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  City Hall Library Notes, May 2009


By Christine Bruzzese

From the Biltmore to the Waldorf Astoria, New York City has been the home to hotels both luxurious and budget. Many of these buildings have been declared landmarks. This article features some resources in the City Hall Library collection on the subject of hotels.

Peacock Alley: the Romance of the Waldorf-Astoria by James Remington McCarthy in collaboration with John Rutherford was published in 1931. It is a historical and social chronicle of the old Waldorf-Astoria Hotel at Fifth Avenue and Thirty-Fourth Street (now the location of the Empire State Building). The book describes the building of the hotel. Also included are anecdotes about famous guests and particular events, closing of the Waldorf at the old location and rebuilding on Park Avenue (where the Waldorf remains today).

The Plaza: Its Life and Times, 1907-1967 was written by Eve Brown. Beginning with the story of three men with a vision for a luxury hotel, the book goes on to describe the early days of the Plaza. Changing economic and social conditions during the Great Depression and World War II played their roles. Also presented are stories of famous and infamous guests, how the legend of Eloise at the Plaza began, daily operations of the hotel and more.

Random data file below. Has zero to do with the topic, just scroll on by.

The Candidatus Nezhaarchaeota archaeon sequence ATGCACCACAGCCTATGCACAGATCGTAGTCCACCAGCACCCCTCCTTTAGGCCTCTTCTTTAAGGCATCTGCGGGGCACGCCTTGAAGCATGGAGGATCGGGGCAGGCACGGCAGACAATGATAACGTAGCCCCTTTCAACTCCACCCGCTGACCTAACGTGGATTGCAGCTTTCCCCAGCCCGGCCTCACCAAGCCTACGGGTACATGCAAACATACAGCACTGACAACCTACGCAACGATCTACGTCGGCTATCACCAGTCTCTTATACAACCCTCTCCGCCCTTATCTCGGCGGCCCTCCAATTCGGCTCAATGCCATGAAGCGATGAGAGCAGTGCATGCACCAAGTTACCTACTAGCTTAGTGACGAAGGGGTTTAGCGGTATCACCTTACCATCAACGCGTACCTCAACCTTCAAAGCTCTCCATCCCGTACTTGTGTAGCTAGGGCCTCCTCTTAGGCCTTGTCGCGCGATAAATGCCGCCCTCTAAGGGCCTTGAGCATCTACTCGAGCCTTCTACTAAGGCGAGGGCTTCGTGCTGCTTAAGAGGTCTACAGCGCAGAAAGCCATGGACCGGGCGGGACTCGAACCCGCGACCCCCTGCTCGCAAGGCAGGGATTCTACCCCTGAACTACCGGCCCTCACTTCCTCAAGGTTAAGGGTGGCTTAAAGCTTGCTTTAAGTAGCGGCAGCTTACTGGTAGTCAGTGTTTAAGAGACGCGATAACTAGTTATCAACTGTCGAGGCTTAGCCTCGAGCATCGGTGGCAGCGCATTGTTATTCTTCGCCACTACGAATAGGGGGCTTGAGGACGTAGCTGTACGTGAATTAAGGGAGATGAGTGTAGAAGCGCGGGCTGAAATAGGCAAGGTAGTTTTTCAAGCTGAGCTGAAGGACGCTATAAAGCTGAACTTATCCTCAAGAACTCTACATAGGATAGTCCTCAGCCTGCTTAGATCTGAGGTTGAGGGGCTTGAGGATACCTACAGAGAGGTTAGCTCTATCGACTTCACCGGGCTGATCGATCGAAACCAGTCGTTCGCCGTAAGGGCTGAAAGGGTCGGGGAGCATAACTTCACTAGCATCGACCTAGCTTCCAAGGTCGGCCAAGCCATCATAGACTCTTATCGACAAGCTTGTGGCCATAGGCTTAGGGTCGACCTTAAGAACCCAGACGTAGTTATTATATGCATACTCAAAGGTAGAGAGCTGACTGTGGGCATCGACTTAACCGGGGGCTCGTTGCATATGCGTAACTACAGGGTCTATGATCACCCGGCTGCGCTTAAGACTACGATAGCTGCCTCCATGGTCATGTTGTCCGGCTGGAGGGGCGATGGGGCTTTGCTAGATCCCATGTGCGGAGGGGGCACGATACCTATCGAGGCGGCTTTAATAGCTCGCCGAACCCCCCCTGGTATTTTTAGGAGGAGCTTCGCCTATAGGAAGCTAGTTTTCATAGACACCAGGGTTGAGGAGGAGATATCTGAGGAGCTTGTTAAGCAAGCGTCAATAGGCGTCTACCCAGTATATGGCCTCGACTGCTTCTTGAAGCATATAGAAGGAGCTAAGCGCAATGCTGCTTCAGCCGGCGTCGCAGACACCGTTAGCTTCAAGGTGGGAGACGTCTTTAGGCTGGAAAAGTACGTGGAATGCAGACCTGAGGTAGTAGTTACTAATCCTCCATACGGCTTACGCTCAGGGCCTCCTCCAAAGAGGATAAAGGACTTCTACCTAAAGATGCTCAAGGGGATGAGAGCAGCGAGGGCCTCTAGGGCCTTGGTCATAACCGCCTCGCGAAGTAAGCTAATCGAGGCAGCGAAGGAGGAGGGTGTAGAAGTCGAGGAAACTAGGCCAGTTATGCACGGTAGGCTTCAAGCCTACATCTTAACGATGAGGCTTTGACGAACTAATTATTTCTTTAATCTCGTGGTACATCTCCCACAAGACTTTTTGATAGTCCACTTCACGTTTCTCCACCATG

Budget Hotels in Greater Time Square: Times Square Hotels Study was published in 1981 by the City Planning Commission and Department of City Planning. This report discusses the deterioration of hotels in the Times Square area and what could be done to improve them and attract tourists. Reasons for the decline are given along with analysis of the situation at the time and recommendations for improvement.

Reductions in the City's Hotel Occupancy Tax Rate: the Impact on Revenues was prepared by the Independent Budget Office (IBO). Published in 1997, this report focuses on changes in the hotel occupancy tax made in the 1980's and 1990's and their economic impact. Examined are the issues of tax revenues, direct and indirect fiscal impacts and resulting advantages.

Many hotel buildings have been declared landmarks by the New York City Landmarks Preservation Commission. Among these are the Algonquin, the Ritz Tower and the Hotel Chelsea. Explore the vertical files for further materials on hotels.

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